The Tories have witnessed astonishing success over the past year. Surpassing expectations at the 2016 Scottish Parliament election, they are now the official opposition at Holyrood, with that success matched by significant wins in recent local government by elections.
Why? That section of the electorate who deserted the party at the turn of the millennium because their party did not embrace devolution is now returning to their natural home. Secondly, in Ruth Davidson they have found a leader who has energised supporters and is seen as a potential First Minister. And thirdly, as Scottish politics continues to be dominated by constitutional issues, the Tories have asserted themselves as champions of the Union while Labour has fluffed its lines.
While the SNP will do well in May’s elections, probably winning Glasgow and one of the Lanarkshires, they face growing criticism over delivery on “bread and butter” issues such as education, social care, police and transport.
Recent international comparisons on educational performance have caused the party concern while continuing pressures on the NHS will become more acute.
The Tories will continue their resurgence in rural Scotland benefiting from a reaction against the SNP government’s tendency to centralise the control of services, ongoing problems with farm payments and the growth of wind farms. And the argument that Scotland will be the “highest taxed part of the UK” coupled with council tax rises for the top four council tax bands will boost Tory support.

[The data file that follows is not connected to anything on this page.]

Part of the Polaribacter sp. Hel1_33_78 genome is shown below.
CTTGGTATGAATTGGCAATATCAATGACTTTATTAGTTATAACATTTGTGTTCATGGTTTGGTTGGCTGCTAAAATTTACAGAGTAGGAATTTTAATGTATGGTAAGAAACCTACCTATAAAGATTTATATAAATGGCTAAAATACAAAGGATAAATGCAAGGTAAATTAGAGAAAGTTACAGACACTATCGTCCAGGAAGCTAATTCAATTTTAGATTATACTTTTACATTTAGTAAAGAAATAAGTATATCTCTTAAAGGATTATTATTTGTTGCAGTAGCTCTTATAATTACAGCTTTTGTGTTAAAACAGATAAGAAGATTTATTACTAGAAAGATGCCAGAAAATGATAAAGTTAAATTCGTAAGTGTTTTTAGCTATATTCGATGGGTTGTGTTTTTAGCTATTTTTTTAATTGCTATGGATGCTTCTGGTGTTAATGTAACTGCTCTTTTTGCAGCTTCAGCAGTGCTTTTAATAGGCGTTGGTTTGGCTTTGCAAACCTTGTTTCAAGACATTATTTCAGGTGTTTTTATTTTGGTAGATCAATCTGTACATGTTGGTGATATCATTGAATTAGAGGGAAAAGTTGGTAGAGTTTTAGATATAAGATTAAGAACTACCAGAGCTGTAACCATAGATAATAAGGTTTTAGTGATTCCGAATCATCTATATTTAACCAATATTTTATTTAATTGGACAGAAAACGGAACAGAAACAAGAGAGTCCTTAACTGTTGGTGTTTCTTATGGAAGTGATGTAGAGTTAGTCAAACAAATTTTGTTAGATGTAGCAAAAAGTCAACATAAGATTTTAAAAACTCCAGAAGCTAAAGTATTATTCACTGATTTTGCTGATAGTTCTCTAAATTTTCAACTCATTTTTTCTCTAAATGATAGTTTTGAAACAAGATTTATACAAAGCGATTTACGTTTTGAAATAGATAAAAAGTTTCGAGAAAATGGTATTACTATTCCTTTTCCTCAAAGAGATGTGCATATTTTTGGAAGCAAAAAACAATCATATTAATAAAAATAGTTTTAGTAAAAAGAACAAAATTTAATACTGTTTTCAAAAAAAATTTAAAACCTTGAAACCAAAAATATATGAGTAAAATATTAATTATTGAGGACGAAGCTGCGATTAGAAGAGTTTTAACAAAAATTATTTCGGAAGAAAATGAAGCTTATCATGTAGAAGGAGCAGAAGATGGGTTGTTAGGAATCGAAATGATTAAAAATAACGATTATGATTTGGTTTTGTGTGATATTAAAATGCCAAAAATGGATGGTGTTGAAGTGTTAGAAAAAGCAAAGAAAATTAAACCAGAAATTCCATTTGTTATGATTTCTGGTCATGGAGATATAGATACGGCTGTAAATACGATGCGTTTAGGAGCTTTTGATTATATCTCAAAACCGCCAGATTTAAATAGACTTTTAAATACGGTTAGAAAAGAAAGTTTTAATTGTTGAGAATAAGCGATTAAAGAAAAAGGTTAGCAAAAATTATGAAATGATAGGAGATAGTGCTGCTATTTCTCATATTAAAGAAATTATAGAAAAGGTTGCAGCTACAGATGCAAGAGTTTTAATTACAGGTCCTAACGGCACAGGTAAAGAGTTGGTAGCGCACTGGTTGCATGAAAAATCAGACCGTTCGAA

It will not just be in rural Scotland that the party will improve its standing. The party may well be the largest in Edinburgh post May - something that has not been seen since the early 1980s, with increased representation in East Lothian, Stirling and other more affluent council areas.
What of Labour? They will seek to change the political debate from constitutional issues to service delivery promising improvements in education and social care. However they are handicapped at UK level by having a leader who is not seen as being remotely credible reflected by divisions in the Scottish party between “Corbynistas” and the more traditional left.
Labour will be saved by the PR system for local government elections based on multi-member wards which should allow them continued representation.
So the SNP will do well, but not as well as expected, the Scottish Conservatives will continue their recovery with Scottish Labour hoping to minimise the scale of their demise. And there is every likelihood of a growing number of rainbow coalitions. Strange times and strange bedfellows.
Keith Geddes is a past president of COSLA and former leader of the City of Edinburgh Council and is now Policy Director of PR agency Pagoda Porter Novelli